Joel by Joseph Novak
Through the cracks in our broken hearts the grasshoppers have come swarming in.
(Ben Myers’ #CanonFodder Summary)
Jeffrey Kranz’s Overview of Joel
Locusts. Locusts everywhere.
A devastating swarm had come to Judah, the Southern Kingdom. This was no small infestation; the people had never seen anything like it:
“What the gnawing locust has left, the swarming locust has eaten;
And what the swarming locust has left, the creeping locust has eaten;
And what the creeping locust has left, the stripping locust has eaten.” (Joe 1:4)
The crops were gone. The people were hungry. The cattle were hungry. What was happening—and why?
The day of the Lord was upon them. When God was delivering Israel from slavery in Egypt, He sent a plague of locusts on the Egyptians’ crops. Now, hundreds of years later, He was judging His people with the same kind of plague for straying from Him.
But God also sends His prophet: Joel.
Joel explains to the people what the Lord wants from them: repentance. The Lord would soon have His day, both with Judah and the whole world. Joel’s message has two strong points:
- God is judging Judah, but He will bless and restore them again when they repent.
- God will judge all the nations on Judah’s behalf.
God disciplines His people, but He also defends them. Joel says that although Judah is under God’s wrath right now, in the future holds many exciting things for the people of God:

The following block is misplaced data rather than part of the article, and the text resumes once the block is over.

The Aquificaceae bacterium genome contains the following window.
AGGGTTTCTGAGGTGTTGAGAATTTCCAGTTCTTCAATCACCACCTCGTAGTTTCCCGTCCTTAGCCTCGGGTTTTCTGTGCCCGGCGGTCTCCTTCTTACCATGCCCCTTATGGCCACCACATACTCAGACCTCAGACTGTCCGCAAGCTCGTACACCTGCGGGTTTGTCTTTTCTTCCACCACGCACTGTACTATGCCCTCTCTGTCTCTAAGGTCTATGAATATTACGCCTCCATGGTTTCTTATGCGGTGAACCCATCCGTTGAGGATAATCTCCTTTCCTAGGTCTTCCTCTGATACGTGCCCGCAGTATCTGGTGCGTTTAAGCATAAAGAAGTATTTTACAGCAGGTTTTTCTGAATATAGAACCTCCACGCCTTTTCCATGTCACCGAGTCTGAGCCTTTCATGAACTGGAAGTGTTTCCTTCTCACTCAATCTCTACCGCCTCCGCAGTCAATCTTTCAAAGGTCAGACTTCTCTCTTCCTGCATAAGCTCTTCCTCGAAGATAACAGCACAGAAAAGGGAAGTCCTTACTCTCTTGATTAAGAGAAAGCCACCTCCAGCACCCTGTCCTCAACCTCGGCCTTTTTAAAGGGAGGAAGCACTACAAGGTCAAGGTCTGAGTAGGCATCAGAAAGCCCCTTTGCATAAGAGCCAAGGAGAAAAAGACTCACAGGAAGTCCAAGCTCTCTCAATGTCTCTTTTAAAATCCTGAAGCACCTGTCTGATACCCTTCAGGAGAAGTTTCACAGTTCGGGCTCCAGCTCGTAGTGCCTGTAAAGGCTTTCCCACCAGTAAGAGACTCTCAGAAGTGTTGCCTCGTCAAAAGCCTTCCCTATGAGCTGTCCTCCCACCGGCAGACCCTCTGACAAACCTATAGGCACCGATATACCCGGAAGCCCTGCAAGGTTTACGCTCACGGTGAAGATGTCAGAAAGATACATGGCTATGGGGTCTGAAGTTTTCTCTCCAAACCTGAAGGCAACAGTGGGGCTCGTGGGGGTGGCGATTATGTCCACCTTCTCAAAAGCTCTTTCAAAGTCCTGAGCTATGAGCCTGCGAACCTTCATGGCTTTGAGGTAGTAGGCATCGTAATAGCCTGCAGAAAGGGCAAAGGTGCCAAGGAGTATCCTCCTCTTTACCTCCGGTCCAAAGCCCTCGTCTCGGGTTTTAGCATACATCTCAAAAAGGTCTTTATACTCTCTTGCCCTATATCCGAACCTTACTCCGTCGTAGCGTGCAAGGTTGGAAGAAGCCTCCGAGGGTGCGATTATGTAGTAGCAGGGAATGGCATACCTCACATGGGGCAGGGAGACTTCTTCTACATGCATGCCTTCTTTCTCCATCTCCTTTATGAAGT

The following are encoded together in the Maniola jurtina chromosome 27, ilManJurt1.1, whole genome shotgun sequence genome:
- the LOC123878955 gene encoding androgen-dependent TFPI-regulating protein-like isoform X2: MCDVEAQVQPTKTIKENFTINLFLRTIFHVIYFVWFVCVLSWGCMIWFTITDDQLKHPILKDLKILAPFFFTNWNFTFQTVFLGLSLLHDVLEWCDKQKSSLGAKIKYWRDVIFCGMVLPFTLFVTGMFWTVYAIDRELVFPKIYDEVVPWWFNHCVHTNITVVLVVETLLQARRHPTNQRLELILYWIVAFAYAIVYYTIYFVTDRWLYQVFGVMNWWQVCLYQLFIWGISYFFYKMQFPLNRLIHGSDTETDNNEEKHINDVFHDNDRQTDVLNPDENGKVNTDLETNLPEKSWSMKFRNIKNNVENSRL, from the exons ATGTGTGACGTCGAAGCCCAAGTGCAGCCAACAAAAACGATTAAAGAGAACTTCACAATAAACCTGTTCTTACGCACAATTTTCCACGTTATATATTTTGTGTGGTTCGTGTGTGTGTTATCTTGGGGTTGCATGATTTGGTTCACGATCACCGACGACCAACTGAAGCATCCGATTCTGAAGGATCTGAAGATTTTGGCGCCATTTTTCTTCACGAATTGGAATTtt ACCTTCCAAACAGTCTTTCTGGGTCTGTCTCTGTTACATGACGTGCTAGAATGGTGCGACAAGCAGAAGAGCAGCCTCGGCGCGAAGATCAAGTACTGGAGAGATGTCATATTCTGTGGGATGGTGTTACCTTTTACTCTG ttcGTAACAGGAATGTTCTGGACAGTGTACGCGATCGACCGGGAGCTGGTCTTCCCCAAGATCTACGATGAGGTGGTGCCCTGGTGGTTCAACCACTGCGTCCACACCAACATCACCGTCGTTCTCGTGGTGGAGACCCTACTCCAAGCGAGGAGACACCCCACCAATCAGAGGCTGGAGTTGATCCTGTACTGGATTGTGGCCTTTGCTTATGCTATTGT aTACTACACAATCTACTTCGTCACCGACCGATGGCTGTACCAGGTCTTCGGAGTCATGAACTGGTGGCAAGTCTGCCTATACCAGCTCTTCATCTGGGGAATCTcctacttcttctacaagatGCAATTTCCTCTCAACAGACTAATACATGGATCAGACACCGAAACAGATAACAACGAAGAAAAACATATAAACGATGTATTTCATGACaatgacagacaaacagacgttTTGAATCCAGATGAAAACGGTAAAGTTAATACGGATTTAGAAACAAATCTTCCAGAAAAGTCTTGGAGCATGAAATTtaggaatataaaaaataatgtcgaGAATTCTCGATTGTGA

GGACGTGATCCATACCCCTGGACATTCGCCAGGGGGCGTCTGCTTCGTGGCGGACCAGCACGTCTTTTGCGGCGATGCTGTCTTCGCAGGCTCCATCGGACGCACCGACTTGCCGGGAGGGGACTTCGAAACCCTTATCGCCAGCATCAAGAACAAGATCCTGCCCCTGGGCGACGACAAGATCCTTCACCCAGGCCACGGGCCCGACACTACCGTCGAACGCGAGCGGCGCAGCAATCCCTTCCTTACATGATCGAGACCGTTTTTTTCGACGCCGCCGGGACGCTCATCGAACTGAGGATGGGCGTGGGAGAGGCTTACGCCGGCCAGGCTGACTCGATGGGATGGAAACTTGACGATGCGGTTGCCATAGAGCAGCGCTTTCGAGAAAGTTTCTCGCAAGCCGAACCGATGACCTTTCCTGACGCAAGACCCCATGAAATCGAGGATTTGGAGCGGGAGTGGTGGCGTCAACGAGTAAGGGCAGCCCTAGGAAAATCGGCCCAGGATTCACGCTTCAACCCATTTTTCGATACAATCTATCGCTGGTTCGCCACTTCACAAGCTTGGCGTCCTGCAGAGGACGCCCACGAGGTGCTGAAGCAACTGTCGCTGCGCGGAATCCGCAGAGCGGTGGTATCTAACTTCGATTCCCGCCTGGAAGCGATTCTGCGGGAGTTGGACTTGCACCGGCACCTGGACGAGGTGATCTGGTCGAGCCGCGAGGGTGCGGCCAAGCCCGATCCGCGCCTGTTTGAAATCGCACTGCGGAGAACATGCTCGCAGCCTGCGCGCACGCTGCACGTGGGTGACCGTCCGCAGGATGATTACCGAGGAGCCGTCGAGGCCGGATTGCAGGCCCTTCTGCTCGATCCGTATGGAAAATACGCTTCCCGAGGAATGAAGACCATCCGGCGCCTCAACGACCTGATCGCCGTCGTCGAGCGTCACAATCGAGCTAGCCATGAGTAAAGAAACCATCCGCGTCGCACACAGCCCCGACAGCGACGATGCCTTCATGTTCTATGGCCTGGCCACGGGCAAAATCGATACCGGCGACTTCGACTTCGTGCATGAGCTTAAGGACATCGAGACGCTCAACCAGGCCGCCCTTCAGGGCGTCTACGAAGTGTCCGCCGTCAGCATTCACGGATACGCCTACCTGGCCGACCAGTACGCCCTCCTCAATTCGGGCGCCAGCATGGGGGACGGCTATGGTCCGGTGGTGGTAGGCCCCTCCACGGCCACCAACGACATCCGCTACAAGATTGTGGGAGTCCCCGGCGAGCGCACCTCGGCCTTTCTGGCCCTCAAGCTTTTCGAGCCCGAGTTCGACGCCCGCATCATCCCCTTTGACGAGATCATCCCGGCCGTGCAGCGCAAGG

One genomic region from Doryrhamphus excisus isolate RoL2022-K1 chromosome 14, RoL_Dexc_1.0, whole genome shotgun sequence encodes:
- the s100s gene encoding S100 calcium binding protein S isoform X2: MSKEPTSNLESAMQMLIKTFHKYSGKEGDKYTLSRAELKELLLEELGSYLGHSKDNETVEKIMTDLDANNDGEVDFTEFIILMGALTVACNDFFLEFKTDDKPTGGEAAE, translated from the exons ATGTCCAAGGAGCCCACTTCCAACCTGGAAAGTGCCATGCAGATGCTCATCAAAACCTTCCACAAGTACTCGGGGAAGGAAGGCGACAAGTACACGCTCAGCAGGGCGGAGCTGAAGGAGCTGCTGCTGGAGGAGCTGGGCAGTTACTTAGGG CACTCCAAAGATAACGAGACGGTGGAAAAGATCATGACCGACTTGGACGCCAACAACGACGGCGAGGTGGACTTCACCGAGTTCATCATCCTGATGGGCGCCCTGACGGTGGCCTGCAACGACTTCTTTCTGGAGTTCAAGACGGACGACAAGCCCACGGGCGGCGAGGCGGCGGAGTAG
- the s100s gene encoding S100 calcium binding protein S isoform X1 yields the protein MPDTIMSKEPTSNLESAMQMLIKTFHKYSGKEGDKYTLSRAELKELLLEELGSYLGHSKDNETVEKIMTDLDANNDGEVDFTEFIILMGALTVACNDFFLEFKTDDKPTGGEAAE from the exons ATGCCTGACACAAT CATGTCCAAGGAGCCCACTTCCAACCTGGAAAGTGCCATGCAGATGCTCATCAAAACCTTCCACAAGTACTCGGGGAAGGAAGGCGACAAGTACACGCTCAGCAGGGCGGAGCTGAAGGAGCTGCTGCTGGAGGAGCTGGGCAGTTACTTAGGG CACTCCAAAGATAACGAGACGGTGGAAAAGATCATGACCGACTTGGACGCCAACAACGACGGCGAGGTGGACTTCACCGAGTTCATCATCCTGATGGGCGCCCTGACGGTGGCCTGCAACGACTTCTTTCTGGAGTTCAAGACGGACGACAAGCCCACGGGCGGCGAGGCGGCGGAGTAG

- The Lord will pour out His Spirit on all mankind.
- Whoever calls on the name of the Lord will be delivered.
- The Lord will avenge Judah of her enemies.
- Judah will again become a land of plenty.
Joel’s message is stern for the disobedient, but it also highlights God’s love and desire to be with His people. Rather than let them starve after sending the locusts, God sends Joel to direct their hearts back to Him.
Theme verse of Joel
“Yet even now,” declares the LORD,
Return to Me with all your heart,
And with fasting, weeping and mourning;
And rend your heart and not your garments.”
Now return to the LORD your God,
For He is gracious and compassionate,
Slow to anger, abounding in lovingkindness
And relenting of evil. (Joe 2:12–13)
Joel’s role in the Bible
Joel is the second minor prophet, who ministered to the Southern Kingdom of Judah. We don’t know much about him, and we don’t know much about how his message was received.
We do know that Joel’s prophecy about the day of the Lord has begun to come to pass. In the book of Acts, the Holy Spirit comes upon the apostles and they began speaking in tongues (on the day of Pentecost ). Peter explains that this is what Joel prophesied about in Joel 3:28–32.
However, the promises of Joel’s third chapter are yet to be fulfilled.
Of all the Old Testament books, Joel has the highest concentration of imperative verbs: 1.1% of the Hebrew words are commanding verbs.
Quick outline of Joel
- God judges Judah (Joel 1–2)
- God sends a plague of locusts on Judah (Joel 1:1–2:11)
- God calls Judah to repent (Joel 2:12–17)
- God promises to restore Judah from the plague (Joel 2:18–27)
- God judges the nations (Joel 2:28–3:21)
- God promises to pour out His Spirit on all mankind (Joel 2:28–29)
- God provides opportunity to repent before the day of the Lord (Joel 2:30–32)
- God judges the nations on behalf of Judah (Joel 3)